Sunday, 5 June 2011
This article of mine was originally published in the February 2011 issue of Historical Novels Review.
Come and visit our panel "Are Marquee Names Really Necessary" with star authors Margaret George, C.W. Gortner, Susanne Dunlap, and Vanitha Sankaran at the 2011 Historical Novel Society North American Conference in San Diego, on Saturday, June 18.
Recorded history is wrong. It’s wrong because the voiceless have no voice in it.
These are the words of the late, great Mary Lee Settle, author of the classic Beulah Land Quintet, published in the 1950’s when both academic history and most historical fiction were narrowly focused on the elite. So many people have been written out of history: not only the vast majority of women, but also people of the peasant and labouring classes, and most people of non-European ancestry. In Settle’s day, a more inclusive history seemed a far off dream.
“There’s a revolution going on out there!”
Sarah Dunant, acclaimed author of The Birth of Venus and In the Company of the Courtesan, remembers this time. Speaking at the Bluecoat School in Liverpool in May 2010, Dunant described how she first fell in love with historical fiction when she was a twelve-year-old in postwar Britain, which she remembers as “a grey, colourless, bleak place” where nobody wanted to talk about the war. On the brink of adolescence, she found a wonderful escape in Jean Plaidy’s novels of the crowned heads of Europe. These books not only opened up another world that was colourful and glamorous but they inspired Dunant’s lifelong love affair with history. She went on to study history at Cambridge. “The history I learned,” she recalls, “was the history of great battles, great empires, great men.”
But what inspired Dunant to become a historical novelist were the sweeping developments in academic history that occurred after she left Cambridge in 1972. This new history embraced people who did not belong to the elite. She cites Joan Kelly-Gadol’s 1977 essay, “Did Women Have a Renaissance?” as one of the turning points in the development of how we look at history.
Sarah Dunant is not only a champion of a more inclusive, non-elitist historical fiction—she also became an international bestseller by writing about people on the margins of history. Her most recent novel, Sacred Hearts, explores the secret world of Benedictine nuns in 1570 Ferrara, Italy—a cloistered “republic of women” where each choir sister had a voice and a vote in the daily chapter house meeting.
“Modern historians,” Dunant explains, “know that there is a multiplicity of history—there is more than one history, one fact. The history I’m using has been hard won over the past twenty to thirty years.” And this history allowed her to write novels about a past that simply wasn’t regarded as history even thirty years ago. For Sacred Hearts, she has drawn on two generations of young historians who examined court records of nuns who got into trouble.
Similarly, I could not have written my most recent novel, Daughters of the Witching Hill, which is based on the true story of the Pendle Witches of 1612, without the drawing on groundbreaking social histories, such as Keith Thomas’s Religion and the Decline of Magic; landmark works on Reformation Studies, like Eamon Duffy’s The Stripping of the Altars and Ronald Hutton’s The Rise and Fall of Merry England; as well as recent studies on historical cunning folk.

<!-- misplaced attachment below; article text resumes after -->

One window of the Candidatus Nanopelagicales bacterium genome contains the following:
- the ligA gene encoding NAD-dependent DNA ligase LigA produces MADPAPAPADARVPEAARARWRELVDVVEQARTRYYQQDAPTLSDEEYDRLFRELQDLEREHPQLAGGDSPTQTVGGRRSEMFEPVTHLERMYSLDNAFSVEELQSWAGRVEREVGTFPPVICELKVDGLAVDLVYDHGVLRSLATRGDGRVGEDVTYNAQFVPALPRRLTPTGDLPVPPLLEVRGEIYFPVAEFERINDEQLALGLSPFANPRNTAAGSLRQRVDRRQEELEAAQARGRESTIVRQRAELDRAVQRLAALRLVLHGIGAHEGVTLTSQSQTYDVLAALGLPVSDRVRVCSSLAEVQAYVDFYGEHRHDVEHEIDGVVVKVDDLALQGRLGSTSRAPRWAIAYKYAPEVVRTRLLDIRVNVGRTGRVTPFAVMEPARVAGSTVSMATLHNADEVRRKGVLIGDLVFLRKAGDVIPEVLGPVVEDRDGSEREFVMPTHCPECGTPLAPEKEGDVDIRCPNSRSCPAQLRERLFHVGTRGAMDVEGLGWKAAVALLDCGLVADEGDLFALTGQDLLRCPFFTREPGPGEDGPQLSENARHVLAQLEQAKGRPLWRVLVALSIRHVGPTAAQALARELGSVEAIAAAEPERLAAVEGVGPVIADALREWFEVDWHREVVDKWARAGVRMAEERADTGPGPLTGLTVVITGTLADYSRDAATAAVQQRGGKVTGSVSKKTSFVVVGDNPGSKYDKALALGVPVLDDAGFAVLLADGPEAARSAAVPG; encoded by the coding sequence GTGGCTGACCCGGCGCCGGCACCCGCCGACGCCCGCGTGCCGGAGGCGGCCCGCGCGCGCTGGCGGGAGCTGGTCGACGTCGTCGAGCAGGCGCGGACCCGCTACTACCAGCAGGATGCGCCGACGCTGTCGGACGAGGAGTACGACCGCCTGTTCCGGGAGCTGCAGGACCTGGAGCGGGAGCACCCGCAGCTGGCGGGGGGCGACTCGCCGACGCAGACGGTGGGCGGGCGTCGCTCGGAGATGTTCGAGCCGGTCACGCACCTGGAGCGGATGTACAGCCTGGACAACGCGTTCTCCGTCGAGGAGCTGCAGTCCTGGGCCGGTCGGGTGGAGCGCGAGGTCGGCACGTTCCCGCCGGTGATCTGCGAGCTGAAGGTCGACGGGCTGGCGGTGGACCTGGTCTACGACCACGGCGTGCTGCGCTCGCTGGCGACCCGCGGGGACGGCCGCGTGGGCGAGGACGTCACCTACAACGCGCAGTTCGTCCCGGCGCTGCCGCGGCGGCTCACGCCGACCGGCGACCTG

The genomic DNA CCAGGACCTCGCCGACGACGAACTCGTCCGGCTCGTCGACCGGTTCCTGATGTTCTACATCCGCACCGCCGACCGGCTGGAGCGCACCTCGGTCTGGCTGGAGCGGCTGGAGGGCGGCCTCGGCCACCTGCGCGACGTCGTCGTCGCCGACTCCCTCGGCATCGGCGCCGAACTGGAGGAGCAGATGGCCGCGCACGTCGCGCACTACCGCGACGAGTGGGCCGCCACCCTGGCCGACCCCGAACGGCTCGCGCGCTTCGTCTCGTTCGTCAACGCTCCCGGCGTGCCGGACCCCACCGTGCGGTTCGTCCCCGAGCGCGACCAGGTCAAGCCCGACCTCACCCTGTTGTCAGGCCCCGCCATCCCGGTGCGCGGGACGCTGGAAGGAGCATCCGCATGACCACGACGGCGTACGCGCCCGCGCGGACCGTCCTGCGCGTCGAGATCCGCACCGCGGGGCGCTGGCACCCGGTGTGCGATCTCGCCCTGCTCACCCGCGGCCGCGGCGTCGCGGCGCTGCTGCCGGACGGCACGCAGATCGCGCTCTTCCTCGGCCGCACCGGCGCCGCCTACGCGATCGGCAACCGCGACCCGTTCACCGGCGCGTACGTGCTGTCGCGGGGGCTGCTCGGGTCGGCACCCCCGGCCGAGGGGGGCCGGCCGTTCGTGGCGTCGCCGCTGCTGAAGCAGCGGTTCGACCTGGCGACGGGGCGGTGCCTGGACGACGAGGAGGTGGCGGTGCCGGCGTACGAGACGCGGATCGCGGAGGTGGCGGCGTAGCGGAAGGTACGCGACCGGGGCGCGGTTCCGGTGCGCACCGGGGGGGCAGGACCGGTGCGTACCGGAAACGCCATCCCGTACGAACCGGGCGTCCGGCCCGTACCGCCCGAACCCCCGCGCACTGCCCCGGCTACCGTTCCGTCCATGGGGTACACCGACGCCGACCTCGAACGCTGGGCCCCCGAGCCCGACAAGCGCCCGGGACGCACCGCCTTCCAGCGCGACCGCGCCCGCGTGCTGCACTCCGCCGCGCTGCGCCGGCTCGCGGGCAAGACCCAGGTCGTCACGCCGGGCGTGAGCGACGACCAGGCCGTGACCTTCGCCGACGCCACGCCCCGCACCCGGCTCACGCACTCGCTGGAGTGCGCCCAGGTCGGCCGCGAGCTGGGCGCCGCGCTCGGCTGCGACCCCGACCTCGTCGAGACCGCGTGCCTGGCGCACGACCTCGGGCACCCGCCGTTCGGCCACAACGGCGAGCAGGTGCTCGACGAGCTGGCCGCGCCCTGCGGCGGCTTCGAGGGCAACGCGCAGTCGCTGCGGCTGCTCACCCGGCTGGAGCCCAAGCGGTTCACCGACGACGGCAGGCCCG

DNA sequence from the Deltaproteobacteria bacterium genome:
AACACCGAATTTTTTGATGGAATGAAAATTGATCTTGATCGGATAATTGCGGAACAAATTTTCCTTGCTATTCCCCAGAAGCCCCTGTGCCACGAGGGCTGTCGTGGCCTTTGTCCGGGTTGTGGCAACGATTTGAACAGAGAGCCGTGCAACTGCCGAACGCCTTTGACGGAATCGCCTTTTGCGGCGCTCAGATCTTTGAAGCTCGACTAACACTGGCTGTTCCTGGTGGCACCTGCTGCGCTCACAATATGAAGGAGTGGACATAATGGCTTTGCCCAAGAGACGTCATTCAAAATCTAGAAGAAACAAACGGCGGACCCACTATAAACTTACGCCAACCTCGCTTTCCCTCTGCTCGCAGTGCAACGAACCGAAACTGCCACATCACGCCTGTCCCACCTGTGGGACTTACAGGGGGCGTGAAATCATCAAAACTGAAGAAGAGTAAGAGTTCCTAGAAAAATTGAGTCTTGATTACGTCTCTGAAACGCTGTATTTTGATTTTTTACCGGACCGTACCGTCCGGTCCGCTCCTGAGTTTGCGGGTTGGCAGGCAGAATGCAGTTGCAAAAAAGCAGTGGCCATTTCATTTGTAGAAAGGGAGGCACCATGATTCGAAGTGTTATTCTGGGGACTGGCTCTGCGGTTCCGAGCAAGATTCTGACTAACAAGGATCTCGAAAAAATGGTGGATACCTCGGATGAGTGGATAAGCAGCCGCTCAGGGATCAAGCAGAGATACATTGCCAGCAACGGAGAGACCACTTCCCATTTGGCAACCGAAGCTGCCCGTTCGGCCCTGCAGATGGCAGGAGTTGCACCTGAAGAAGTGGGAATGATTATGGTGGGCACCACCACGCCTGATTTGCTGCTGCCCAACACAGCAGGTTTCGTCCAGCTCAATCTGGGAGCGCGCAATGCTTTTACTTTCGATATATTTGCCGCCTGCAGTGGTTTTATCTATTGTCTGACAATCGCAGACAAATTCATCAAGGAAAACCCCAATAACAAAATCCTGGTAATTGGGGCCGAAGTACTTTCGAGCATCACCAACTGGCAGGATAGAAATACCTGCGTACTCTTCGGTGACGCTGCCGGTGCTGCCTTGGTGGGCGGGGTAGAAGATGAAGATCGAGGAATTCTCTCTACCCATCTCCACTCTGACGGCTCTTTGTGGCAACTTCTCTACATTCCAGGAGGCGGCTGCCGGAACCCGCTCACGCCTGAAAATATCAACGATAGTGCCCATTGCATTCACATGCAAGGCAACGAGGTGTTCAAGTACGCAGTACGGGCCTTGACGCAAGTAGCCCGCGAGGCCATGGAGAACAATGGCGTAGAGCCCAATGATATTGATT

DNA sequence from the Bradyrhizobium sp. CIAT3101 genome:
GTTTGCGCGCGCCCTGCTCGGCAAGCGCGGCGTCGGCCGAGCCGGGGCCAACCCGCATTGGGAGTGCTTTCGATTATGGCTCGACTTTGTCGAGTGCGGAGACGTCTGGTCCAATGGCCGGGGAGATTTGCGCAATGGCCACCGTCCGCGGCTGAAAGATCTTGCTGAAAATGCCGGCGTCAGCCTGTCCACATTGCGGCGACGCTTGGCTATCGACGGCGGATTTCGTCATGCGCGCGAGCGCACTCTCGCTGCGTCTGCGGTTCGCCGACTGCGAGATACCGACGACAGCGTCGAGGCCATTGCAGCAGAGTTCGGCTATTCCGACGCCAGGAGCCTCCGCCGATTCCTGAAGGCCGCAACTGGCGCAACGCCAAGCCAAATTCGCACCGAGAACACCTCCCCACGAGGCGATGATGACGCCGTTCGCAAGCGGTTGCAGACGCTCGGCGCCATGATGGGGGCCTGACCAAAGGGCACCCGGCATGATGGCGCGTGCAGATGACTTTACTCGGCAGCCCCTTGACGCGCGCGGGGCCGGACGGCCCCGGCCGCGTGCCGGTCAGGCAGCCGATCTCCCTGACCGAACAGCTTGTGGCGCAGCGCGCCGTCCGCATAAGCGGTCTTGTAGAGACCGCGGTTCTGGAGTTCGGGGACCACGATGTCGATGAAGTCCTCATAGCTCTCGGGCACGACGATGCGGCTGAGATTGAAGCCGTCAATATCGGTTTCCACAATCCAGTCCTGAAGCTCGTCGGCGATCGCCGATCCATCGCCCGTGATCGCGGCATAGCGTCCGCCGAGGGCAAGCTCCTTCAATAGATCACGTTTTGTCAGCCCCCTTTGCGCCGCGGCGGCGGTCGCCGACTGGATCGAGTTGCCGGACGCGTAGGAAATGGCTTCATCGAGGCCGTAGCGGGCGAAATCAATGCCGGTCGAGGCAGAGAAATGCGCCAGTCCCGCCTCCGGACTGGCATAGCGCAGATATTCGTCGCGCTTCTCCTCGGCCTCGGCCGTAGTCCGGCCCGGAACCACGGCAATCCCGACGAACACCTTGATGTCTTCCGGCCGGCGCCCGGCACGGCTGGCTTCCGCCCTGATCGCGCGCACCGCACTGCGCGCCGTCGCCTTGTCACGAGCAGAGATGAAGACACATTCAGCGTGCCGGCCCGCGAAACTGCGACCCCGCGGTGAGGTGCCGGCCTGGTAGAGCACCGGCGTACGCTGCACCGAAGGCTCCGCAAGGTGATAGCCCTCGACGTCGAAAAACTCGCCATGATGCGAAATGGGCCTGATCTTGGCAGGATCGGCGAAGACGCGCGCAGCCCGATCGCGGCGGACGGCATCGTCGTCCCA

Is the tide, then, changing? Will this new history open the door to a Renaissance in the historical novel? Will more and more authors draw on this wider window into ordinary people’s lives instead of rehashing the same old tired tales of Tudor royalty? Dunant believes that historical novelists possess every potential to be on the cutting edge of bringing this new history in an accessible form to a modern audience. “Wake up, there’s a revolution going on out there in historical fiction!” Dunant told Lucinda Byatt in their May 2010 Solander interview.
Marquee names only, please
Although the world of academic history has moved on light years since the 1950s, historical fiction often appears to be stuck in a rut. In these recessionary times, an increasingly conservative publishing market urges new and established authors alike to play it safe by writing about famous historical figures, such as Tudor royalty, instead of drawing on a social history of the less privileged.
Speaking at the 2007 Historical Novel Society Conference in Albany, New York, agent Irene Goodman stressed the importance of “marquee names” in finding an audience for one’s historical fiction. In the May 2010 issue of Solander, Goodman cited author Leslie Carroll’s leap from midlist obscurity to major success with the sale of her trilogy of novels about Marie Antoinette. Goodman is not alone in stressing the importance of marquee names.
“The trend simply cannot be denied,” Bethany Latham, Managing Editor of Historical Novels Review, observes. “For better or worse, publishers seem to prefer marquee names right now. They’re the path of least resistance—easier to market since, in the mind of many publishers, celebrity protagonist equals ready-made audience. There’s even a tendency for successful authors who began differently to evolve into something that better fits the prevailing mold—witness Philippa Gregory, who started out with the Wideacre Trilogy but has ended up with the familiar big-name Tudors and Plantagenets, and will be sticking with them for the foreseeable future.”